And then there’s the violence that doesn’t necessarily make it to court or reach the headlines. An evaluation conducted for the council in September 2015 claims that introducing the managed area led to an increase in reports to Ugly Mugs (a scheme that collects details of crimes against women in prostitution). From any perspective, more women reporting acts of violence against them is a good thing, especially if it means fewer men getting away with it (it’s possible that Fulat and Riley’s victims would never have reported their attacks before the managed area). But there’s a horror underlying that success. Every single mark on that tally is a woman abused, a woman brutalised, a woman put in fear.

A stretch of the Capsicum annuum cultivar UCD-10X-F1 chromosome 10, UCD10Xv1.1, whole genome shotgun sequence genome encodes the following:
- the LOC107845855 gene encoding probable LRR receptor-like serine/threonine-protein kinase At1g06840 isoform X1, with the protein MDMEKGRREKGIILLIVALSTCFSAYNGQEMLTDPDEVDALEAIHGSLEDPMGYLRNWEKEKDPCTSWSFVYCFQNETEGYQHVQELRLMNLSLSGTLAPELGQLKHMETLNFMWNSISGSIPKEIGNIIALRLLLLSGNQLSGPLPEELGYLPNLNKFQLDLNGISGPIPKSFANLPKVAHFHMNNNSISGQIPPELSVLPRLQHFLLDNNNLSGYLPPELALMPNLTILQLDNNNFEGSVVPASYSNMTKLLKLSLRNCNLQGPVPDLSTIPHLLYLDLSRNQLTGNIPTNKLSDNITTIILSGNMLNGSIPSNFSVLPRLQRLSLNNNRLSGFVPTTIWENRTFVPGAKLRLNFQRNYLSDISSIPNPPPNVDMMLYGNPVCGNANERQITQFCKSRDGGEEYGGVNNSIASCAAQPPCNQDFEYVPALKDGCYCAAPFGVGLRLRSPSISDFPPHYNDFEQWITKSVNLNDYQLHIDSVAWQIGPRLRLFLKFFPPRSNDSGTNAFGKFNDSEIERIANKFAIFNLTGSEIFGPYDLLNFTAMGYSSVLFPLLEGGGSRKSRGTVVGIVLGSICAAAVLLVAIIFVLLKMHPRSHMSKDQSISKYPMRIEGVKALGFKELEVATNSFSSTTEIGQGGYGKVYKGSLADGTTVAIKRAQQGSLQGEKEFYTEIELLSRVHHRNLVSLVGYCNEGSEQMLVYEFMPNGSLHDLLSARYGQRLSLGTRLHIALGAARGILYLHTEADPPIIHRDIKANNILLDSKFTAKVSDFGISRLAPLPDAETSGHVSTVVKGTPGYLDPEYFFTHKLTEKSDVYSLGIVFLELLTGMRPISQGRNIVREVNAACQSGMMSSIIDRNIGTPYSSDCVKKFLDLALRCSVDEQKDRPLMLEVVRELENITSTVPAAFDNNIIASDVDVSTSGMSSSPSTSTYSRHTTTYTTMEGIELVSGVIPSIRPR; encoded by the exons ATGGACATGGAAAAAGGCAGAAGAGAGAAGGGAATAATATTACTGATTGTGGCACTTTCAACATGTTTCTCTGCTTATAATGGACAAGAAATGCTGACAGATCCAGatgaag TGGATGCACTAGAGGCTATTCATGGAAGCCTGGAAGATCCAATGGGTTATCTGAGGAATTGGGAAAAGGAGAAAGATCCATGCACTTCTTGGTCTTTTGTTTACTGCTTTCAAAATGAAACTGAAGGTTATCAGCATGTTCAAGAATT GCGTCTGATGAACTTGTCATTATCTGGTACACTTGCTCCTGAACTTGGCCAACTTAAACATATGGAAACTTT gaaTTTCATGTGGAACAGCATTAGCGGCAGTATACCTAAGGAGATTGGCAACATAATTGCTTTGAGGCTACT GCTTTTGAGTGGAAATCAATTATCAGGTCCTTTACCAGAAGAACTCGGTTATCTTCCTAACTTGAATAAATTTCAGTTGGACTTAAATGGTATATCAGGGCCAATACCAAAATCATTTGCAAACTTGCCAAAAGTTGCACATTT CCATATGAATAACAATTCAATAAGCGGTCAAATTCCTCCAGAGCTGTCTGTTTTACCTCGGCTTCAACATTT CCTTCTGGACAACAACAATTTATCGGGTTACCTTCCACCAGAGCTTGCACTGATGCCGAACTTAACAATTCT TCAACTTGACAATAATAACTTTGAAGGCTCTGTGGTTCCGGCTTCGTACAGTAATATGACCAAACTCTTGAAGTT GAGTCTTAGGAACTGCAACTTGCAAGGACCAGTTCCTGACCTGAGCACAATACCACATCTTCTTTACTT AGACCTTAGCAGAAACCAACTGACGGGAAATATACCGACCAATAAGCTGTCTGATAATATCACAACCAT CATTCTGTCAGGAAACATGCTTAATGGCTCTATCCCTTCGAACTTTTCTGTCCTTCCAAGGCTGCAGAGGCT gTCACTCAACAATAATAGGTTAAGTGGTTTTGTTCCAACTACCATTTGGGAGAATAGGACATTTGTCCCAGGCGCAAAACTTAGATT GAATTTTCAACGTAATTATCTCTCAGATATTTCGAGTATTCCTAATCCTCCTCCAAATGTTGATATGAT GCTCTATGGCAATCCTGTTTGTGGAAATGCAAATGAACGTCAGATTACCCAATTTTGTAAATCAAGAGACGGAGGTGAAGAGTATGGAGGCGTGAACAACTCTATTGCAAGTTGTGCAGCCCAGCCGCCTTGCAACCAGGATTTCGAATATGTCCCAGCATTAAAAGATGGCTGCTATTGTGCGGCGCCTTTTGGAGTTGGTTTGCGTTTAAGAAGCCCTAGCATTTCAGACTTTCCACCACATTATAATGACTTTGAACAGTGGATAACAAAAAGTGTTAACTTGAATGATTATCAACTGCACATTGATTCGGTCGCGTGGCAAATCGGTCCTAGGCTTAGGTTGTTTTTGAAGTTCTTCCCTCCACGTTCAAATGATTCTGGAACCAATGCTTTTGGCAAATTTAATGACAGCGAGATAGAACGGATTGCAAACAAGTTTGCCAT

Violence is never far away from prostitution, and one thing that the managed area couldn’t do was make women feel protected: “Amongst sex workers,” says the evaluation, “there was not a sense that the Managed Area had improved safety for the street sex workers as fear of crime persisted.” (For its part, the council says: “the area is regularly patrolled and officers take a robust approach to any offences against sex workers”.) Despite no longer being at risk of arrest for selling sex, the women felt that there had been a reduction in policing that left them vulnerable – and although the evaluation ascribes that threat to an abstract entity called “crime”, there is of course an agent behind every act of violence, and that agent is generally a man.